On its surface, residency in Indiana seems like a cut-and-dried issue: If you live there, you're a resident, right? Not exactly. Because states don't want citizens migrating around the country and claiming residency in many states to take advantage of benefits provided by state agencies without funding them through state taxes, most provide basic requirements to become a resident. In Indiana, the length of time you have to live in the state to qualify as a resident depends on what services you need.
If you earned money in Indiana, you're liable to the state's Department of Revenue for state income taxes on that money and have no grace period to establish residency for taxation purposes. The type of return you file depends upon your residency status. If you moved to Indiana for part of the year, you must file a Form IT-40PNR declaring the wages you earned in the state. If you lived in Kentucky, Michigan, Ohio, Pennsylvania or Wisconsin, you must file a Form IT-40RNR.
To register as an Indiana resident for voting purposes, you must live in the state for 30 days prior to the election in which you'll vote. To register as an Indiana voter, you must have resided in the state for 27 days. For example, if an election is 32 days away, you may register when it's five days away and exercise your right to vote on the election. If you move to Indiana too close to a federal election to vote, you may consider voting absentee in the state in which you used to live, then transferring your voter registration to Indiana after the election.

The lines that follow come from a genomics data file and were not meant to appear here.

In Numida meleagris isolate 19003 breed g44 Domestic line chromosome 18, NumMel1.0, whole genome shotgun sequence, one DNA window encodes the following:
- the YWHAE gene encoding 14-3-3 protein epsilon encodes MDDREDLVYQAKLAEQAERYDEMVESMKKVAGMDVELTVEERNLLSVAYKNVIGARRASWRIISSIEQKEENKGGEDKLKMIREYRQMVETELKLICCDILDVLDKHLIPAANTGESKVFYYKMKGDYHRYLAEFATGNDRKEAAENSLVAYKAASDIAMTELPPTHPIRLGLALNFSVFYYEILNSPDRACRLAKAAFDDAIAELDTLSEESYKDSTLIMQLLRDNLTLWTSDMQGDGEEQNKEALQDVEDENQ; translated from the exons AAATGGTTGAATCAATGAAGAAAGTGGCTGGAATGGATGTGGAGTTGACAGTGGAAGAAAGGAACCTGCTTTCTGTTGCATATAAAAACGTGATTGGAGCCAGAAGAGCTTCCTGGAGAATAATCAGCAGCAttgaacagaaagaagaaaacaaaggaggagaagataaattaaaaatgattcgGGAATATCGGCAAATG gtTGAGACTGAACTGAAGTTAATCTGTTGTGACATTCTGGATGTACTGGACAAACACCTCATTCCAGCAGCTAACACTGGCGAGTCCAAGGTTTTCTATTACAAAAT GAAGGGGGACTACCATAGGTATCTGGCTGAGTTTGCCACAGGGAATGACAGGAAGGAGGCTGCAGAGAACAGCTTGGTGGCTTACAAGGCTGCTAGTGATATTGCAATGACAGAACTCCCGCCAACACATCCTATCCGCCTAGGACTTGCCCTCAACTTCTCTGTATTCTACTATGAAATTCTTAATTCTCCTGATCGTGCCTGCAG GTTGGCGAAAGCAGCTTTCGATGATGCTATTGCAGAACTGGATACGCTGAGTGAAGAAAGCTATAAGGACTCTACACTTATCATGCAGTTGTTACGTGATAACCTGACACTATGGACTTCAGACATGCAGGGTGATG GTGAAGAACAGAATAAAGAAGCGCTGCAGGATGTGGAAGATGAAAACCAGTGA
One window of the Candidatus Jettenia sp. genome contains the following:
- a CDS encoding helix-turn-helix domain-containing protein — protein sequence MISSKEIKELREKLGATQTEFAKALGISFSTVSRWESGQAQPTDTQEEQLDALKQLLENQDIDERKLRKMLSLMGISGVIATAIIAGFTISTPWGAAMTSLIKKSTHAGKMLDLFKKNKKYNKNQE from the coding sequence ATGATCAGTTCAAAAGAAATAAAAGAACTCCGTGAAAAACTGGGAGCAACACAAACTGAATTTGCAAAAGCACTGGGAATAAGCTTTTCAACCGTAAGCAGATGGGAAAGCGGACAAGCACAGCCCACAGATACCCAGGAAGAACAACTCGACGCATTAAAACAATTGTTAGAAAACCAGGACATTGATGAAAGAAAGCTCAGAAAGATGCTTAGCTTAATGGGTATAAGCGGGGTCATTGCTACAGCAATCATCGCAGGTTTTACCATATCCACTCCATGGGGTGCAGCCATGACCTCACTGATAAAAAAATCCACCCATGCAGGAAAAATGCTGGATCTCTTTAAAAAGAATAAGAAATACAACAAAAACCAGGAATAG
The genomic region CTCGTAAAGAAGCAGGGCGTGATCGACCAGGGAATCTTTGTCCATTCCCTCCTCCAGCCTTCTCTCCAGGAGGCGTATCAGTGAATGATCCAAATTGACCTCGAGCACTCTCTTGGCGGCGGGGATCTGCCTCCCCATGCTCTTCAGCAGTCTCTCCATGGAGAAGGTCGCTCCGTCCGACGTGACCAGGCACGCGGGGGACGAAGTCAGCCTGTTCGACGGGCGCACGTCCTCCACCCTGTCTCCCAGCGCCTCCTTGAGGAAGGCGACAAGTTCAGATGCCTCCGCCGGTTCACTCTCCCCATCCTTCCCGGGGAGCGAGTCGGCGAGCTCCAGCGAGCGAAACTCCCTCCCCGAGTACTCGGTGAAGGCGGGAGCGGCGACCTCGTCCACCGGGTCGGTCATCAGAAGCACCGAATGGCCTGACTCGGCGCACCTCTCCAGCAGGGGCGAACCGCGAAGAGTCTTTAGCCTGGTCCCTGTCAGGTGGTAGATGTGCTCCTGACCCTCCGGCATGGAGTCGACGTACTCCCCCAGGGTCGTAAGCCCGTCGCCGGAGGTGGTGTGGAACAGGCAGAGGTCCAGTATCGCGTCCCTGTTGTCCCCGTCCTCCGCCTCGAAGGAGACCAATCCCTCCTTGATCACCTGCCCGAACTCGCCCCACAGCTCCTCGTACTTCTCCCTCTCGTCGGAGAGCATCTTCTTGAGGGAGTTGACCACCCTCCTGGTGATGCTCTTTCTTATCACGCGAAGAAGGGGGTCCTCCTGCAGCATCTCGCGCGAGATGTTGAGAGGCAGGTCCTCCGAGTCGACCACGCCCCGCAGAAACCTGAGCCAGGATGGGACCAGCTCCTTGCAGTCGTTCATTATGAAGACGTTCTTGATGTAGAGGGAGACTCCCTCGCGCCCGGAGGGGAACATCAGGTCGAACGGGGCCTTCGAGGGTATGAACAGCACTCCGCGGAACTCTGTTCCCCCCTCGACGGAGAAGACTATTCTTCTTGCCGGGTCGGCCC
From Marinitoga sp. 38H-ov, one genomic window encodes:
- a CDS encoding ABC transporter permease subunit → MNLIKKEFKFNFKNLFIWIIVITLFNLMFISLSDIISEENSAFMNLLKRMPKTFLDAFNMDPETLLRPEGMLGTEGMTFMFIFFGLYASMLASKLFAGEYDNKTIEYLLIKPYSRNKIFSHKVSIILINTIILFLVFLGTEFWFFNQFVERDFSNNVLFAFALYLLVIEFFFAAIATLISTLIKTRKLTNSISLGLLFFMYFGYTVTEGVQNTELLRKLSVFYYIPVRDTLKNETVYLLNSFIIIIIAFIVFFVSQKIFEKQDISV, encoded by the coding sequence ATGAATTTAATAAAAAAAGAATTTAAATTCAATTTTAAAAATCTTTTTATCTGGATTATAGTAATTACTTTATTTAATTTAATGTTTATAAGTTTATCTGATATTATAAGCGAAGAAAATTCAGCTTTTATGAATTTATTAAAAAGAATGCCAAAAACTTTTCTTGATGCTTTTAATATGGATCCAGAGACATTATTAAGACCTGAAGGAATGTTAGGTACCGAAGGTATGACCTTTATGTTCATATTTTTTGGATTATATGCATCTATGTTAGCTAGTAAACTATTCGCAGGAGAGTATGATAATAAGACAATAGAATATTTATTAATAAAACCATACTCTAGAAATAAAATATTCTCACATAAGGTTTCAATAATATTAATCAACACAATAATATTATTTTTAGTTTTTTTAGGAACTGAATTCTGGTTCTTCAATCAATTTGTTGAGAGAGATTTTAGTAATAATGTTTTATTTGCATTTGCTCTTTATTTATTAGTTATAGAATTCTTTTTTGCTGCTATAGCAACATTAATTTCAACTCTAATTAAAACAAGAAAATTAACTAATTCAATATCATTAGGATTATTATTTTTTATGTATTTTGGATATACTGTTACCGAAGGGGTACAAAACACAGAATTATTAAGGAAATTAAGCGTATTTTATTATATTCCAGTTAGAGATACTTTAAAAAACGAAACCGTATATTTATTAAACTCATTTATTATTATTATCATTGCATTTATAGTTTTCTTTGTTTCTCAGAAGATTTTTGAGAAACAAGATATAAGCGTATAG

The Indiana Bureau of Motor Vehicles places different residency requirements on qualifying for a state driver's license. If you maintain legal residence in another state, but live in Indiana for 183 days, you qualify as a resident. Additionally, all voters registered in Indiana immediately qualify as residents of the state, effectively reducing the waiting period to 27 days. If your child is enrolled in a primary or secondary school in the state, or you earn at least half of your adjusted gross income in Indiana, you meet residency requirements without a waiting period.
Each public university and college in Indiana sets its own residency requirements, but because residents receive much more affordable in-state tuition rates, they're generally much more stringent than other residency requirements. A student must live in Indiana for 12 months prior to the start of classes to be a resident and must be financially independent from parents in another state to qualify. Students must also not be residing in Indiana merely to attend college during that one-year period, and must also register their vehicles, maintain an Indiana driver's license and register to vote during that period to qualify as a resident.